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Commissioners Court gets more aggressive on environmental enforcement

Good.

Commissioners Court on Tuesday voted to hire 61 employees across three departments in a bid to significantly boost Harris County’s ability to respond to environmental emergencies after finding numerous shortcomings in its efforts to manage three chemical fires near the Houston Ship Channel this spring.

The $11.6 million investment will go toward purchasing new equipment and add employees to the fire marshal’s office, pollution control and public health departments. It is the most aggressive effort yet by the new Democrat-controlled court, which took office in January, to grow the emergency response infrastructure in the county, home to the heart of the nation’s petrochemical industry.

A Houston Chronicle investigation found that the staffing levels of the three departments have for decades failed to keep pace with the growth of commercial activity along the Houston Ship Channel. Previous Commissioners Courts had not acted with the same sense of urgency after chemical incidents; the county never replaced the Pollution Control employees laid off during the Great Recession. Instead, court members prided themselves on finishing fiscal years with a large fund balance.

“All these resources we’re bringing to the table, after a careful analysis … will help us be in a much better position in the future,” said Commissioner Adrian Garcia, whose Precinct 2 included the sites of each of the chemical fires in March and April.

Harris County Judge Lina Hidalgo hailed the budget increases as the most significant investment in environmental protection the county has made in 30 years. Hidalgo said she was pleased the new monitors, for example, will allow the county to test air quality on a regular basis, in addition to during emergencies.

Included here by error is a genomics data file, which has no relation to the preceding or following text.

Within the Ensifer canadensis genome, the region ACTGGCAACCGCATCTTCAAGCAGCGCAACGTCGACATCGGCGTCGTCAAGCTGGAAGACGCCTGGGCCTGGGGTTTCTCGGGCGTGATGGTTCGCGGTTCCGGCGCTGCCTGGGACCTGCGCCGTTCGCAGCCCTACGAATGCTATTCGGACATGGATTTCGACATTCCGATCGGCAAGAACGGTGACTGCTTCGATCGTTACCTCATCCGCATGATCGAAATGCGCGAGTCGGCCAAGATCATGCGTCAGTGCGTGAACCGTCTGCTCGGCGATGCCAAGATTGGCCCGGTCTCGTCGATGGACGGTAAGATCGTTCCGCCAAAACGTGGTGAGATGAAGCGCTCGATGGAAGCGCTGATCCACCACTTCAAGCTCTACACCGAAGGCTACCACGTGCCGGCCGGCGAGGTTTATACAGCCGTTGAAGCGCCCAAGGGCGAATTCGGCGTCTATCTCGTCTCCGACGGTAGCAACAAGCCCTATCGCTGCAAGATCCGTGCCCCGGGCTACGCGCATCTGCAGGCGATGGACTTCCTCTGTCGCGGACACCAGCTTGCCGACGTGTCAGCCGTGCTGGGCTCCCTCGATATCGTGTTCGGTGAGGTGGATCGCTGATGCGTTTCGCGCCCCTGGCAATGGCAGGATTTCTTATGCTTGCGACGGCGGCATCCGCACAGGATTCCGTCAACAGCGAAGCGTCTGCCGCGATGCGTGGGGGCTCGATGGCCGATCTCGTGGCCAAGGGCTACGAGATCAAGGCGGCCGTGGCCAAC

A report on the blaze at Intercontinental Terminals Co. released on July 29 concluded the county needed more equipment and manpower to monitor pollution and keep the public informed about safety risks. The 133-page “gap analysis” made a total of 49 recommendations.

Two days later, a fire at an Exxon plant in Baytown injured 37 workers.

[…]

Court members unanimously approved the budget increases for Pollution Control and the fire marshal’s office. Precinct 3 Commissioner Steve Radack was the lone opponent to increasing the size of the health department.

See here and here for the background. I’m glad most of the votes were unanimous – I mean, I don’t even know what the counter arguments are for this – but it’s still the leadership of the new Court that made this possible. Going forward let’s be more proactive so there will (one hopes) be less to have to react to.

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